My name is Truong Chinh Dinh and I was born in 1958 to a middle class family in Vietnam. We enjoyed a fairly good life until I was 8 years old. A series of incidences led me to start questioning the meaning of my life.
In 1975, the fall of Saigon made life even harder. Under the iron fist of the Communist government, we lost our freedom, opportunities and human rights.
In 1980, to avoid being conscripted and sent to the Vietnam-Cambodia war, my third elder brother and I decided to escape by hijacking a government boat to Thailand. This was when the first great miracle happened to me.
A small group of us were on the boat when suddenly, a larger group of soldiers got on. They were heading towards a different destination from our intended one. We were worried that we’ll be overpowered if we tried to force the boat to our destination. All of a sudden, it started to rain and all the soldiers moved to the passenger basement of the boat. The rain was brief but it gave us a golden opportunity to control the boat for a few minutes. We managed to steer the boat to our destination and no one was hurt. We thought that “Ông Trời” the Vietnamese God had saved us.
My elder brother and I stayed at a Thai refugee camp for two years before being accepted and resettled in Melbourne. We are thankful to God and Australia for their love for refugees. When we first arrived, there were not much help available. As such, we missed our family and suffered from loneliness. We also struggled to find acceptance within the Australian community (it wasn’t multicultural back then). To support ourselves and family back in Vietnam, we were often exhausted by hard labour work. It was a dark period for me and that’s when the second miracle happened!
It wasn’t as dramatic as the first miracle but it happened through a combination of incidences. Firstly, God reminded me of the kindness shown to us by the Baptist people we met in Thailand when we were refugees. Secondly, He sent a Vietnamese Student Pastor to visit me occasionally and then later on he invited me to join a small group of Vietnamese Christians (meeting at Reservoir Baptist Church) who welcomed me warmly to their community. Thirdly, God showed me his words when I started reading and studying the Bible in English. Through these incidences, I realised (in fact God opened my eyes, mind and heart) that the God of the first miracle is the God of the Bible. God told me what i needed to know. He loves me and his love is the meaning of my life.
From then on, I developed a deep desire in my heart. I wanted to help people know, experience and enjoy God’s love like I did. I started volunteering at church and driving non-Christian friends to our small worship service. I also accompanied church leaders with their visits and shared my testimony. Eventually, I decided to further my understanding of the Bible and took up courses at Kingsley and Whitley College.
In 1996, I married the love of my life, Phuong. God used her to make my life fully meaningful and He gave us a special gift – Samantha, my little “Imago Dei” in 1998. They are my third miracle(s).
These miracles helped me find the true meaning of my life and through my studies at Whitley College, I realised (again, in fact God opened my eyes, mind and heart) that I was called to pastoral ministry. The two verses that impacted me most are: “But you will receive power when the Holy Spirit comes on you; and you will be my witnesses in Jerusalem, and in all Judea and Samaria, and to the ends of the earth.” (Acts 1:8) and “My sheep listen to my voice; I know them, and they follow me.” (John 10:27).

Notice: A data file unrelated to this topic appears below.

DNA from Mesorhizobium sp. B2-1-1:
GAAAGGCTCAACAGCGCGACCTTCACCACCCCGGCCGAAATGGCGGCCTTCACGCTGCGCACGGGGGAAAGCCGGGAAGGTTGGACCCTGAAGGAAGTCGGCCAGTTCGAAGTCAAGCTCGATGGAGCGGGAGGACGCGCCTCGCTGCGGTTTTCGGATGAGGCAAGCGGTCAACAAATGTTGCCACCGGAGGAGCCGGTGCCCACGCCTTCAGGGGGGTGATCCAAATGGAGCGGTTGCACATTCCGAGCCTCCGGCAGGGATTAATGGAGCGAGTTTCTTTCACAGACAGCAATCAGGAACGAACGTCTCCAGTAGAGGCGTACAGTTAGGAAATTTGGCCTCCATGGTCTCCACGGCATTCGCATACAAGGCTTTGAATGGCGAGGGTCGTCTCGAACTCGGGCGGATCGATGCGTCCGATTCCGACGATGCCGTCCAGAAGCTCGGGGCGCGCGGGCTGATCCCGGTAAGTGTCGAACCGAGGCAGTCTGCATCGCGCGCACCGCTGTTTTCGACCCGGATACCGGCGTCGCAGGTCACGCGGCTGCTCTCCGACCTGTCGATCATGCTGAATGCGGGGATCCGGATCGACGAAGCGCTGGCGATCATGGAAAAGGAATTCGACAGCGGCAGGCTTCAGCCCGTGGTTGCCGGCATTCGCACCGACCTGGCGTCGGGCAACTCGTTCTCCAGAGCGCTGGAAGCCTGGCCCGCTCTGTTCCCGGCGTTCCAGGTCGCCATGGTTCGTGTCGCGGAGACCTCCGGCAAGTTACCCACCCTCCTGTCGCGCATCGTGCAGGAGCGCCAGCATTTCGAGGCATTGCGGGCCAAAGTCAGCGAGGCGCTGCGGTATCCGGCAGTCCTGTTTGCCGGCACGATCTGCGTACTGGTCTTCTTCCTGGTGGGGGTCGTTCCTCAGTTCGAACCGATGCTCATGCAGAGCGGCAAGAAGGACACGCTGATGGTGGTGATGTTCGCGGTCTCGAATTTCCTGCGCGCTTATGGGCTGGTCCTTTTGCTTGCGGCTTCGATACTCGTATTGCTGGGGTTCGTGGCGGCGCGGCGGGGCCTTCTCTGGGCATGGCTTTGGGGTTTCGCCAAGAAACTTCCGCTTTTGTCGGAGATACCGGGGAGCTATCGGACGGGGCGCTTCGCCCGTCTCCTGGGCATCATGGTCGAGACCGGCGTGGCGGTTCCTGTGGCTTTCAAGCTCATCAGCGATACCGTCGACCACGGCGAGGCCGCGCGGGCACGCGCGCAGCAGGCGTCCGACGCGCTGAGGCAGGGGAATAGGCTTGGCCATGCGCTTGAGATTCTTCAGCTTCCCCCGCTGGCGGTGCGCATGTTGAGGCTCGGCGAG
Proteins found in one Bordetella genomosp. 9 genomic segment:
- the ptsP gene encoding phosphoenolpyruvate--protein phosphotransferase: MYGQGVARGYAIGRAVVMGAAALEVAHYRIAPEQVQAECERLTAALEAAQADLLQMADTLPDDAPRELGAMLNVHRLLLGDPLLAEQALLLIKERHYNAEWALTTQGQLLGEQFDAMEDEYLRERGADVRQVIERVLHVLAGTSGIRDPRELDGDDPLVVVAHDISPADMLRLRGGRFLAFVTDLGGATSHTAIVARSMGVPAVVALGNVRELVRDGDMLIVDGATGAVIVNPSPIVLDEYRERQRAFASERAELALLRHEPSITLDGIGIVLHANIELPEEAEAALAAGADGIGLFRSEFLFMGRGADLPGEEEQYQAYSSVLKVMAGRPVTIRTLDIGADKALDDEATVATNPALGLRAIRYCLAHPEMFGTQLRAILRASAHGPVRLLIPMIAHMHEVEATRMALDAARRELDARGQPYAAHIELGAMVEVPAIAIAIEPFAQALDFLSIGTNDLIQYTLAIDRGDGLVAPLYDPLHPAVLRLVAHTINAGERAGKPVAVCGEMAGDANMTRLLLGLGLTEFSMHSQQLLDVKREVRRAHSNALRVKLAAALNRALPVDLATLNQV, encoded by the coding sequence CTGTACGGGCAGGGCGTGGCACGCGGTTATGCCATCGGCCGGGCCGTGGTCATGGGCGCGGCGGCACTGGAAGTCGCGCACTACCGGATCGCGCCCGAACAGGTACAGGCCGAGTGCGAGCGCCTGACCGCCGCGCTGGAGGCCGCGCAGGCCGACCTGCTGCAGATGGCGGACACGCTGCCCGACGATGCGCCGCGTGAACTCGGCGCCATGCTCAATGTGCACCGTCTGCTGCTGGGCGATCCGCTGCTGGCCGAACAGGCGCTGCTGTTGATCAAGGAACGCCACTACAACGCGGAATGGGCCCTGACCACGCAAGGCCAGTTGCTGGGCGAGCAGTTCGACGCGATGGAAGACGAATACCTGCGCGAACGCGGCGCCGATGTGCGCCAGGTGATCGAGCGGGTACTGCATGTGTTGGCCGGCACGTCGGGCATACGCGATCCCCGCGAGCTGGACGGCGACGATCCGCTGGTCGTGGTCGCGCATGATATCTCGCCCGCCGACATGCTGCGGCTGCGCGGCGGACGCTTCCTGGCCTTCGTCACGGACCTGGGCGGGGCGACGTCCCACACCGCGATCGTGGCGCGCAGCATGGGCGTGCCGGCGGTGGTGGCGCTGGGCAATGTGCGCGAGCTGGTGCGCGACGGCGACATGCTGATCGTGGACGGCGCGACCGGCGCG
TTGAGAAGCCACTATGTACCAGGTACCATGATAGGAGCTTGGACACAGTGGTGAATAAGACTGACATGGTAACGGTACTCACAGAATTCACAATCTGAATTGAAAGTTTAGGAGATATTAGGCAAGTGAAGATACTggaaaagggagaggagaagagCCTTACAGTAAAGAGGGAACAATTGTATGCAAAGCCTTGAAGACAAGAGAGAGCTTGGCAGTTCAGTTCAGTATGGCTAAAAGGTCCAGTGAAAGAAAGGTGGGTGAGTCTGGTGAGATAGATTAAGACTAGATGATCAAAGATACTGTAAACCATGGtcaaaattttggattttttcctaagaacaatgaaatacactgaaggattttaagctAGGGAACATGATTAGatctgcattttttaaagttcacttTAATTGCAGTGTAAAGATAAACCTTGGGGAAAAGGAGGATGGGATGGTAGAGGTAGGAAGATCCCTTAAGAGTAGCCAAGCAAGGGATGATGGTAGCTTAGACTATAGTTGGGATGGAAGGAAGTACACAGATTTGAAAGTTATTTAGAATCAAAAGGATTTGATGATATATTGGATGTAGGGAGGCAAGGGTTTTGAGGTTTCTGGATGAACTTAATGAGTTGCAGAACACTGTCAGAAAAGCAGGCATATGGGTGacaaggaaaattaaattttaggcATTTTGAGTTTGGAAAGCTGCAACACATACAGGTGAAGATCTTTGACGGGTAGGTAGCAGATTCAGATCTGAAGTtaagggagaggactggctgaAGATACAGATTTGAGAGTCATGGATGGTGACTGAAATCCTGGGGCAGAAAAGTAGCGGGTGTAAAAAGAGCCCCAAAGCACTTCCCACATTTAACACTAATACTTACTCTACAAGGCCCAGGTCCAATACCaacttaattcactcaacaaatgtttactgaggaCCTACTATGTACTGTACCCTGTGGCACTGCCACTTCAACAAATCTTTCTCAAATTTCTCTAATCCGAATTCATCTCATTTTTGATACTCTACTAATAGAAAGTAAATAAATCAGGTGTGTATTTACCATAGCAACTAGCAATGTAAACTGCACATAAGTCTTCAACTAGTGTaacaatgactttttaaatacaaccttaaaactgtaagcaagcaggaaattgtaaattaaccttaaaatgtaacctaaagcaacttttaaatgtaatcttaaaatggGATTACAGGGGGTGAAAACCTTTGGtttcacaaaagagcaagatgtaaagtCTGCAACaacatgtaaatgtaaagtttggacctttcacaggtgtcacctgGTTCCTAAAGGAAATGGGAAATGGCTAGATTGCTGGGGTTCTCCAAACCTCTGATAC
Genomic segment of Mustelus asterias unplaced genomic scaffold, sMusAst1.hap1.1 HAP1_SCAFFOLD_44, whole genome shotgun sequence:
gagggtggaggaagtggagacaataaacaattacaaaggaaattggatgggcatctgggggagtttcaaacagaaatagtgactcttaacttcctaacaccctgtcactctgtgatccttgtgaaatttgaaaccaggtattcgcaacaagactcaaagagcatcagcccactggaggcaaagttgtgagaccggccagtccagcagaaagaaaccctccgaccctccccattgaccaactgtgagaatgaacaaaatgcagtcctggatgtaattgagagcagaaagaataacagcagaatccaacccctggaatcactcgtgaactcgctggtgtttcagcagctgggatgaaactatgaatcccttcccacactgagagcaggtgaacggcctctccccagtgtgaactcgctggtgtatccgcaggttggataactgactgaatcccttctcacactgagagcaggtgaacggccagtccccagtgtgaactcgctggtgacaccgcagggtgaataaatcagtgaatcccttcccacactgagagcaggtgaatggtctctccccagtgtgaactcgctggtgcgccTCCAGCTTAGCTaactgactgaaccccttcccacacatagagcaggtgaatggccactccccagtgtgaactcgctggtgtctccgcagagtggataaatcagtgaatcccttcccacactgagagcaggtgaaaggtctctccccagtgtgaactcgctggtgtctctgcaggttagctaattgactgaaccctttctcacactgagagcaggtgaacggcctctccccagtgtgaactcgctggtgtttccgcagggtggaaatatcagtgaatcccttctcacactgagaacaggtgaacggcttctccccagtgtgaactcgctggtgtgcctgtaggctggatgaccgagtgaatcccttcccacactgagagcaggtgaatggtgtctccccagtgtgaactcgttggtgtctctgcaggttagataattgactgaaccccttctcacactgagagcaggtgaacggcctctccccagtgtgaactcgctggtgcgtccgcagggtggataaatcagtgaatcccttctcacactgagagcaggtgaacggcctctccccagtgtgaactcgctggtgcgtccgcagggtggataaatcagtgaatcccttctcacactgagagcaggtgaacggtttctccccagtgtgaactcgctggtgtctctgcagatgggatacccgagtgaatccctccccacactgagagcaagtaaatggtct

I’m thankful for God’s calling and how He used other people to influence my future ministry and pastoral style. The Whitley teaching staff and BUV leaders (Dr Frank Rees, Dr Keith Dyer, Dr Geoff Pound, Dr Mark Brett, Dr Merril Kitchen, Dr Colin Hunter, Dr Ken Manley, John Simpson, Allan Marr, just to name a few) have been instrumental in helping me shape the development of my theology and pastoral ministry.
From 1999, I was also given the opportunity to serve with the BUV Multicultural Task Force (later known as Multicultural Ministry Group) where I developed a vision for a reverse Multicultural church that worships in different languages. The focus of the ministry is to attract English-speaking generations into a multicultural congregation. This may seem too idealistic and challenging with issues such as availability of facilities, the possible tension between diversity and integration, and the drastic changes of local cultures and sub-cultures etc., However my wife and I see ourselves as the first brick for this type of church and with God, all things are possible!
In 2001, God further refined my ministry direction and vision by showing me who he wanted me to minister to. Through Luke 4:18-19: “They are the poor, the forgotten and the marginalized”, I understood God’s calling and moved to Brimbank to plant a Vietnamese congregation.
The year 2006 marked the fine-tuning of our spirituality by an unexpected encounter with and experience of the Holy Spirit. Pastor Phong Truong helped us so much in understanding of them and he has since become our spiritual companion. Perhaps this is the manifestation of Acts 1:8 to remind us to “walk and live by the Spirit” rather than “just do ministry” by our own human strength and wisdom. We now define our ministry as “helping one another to be fulfilled by the Holy Spirit so that we can become like Jesus’ disciples who share God’s love and the Good News of Jesus to the poor and forgotten.”
We have also been blessed to be a member of the Vietnamese United Revival Ministry.
Please pray for my family and our community at Brimbank New Life Baptist Church as we continue to be faithful to the Word, the call, the vision and ministry that God has revealed to us.
Rev Truong Chinh Dinh
Pastor, Brimbank New Life Baptist Church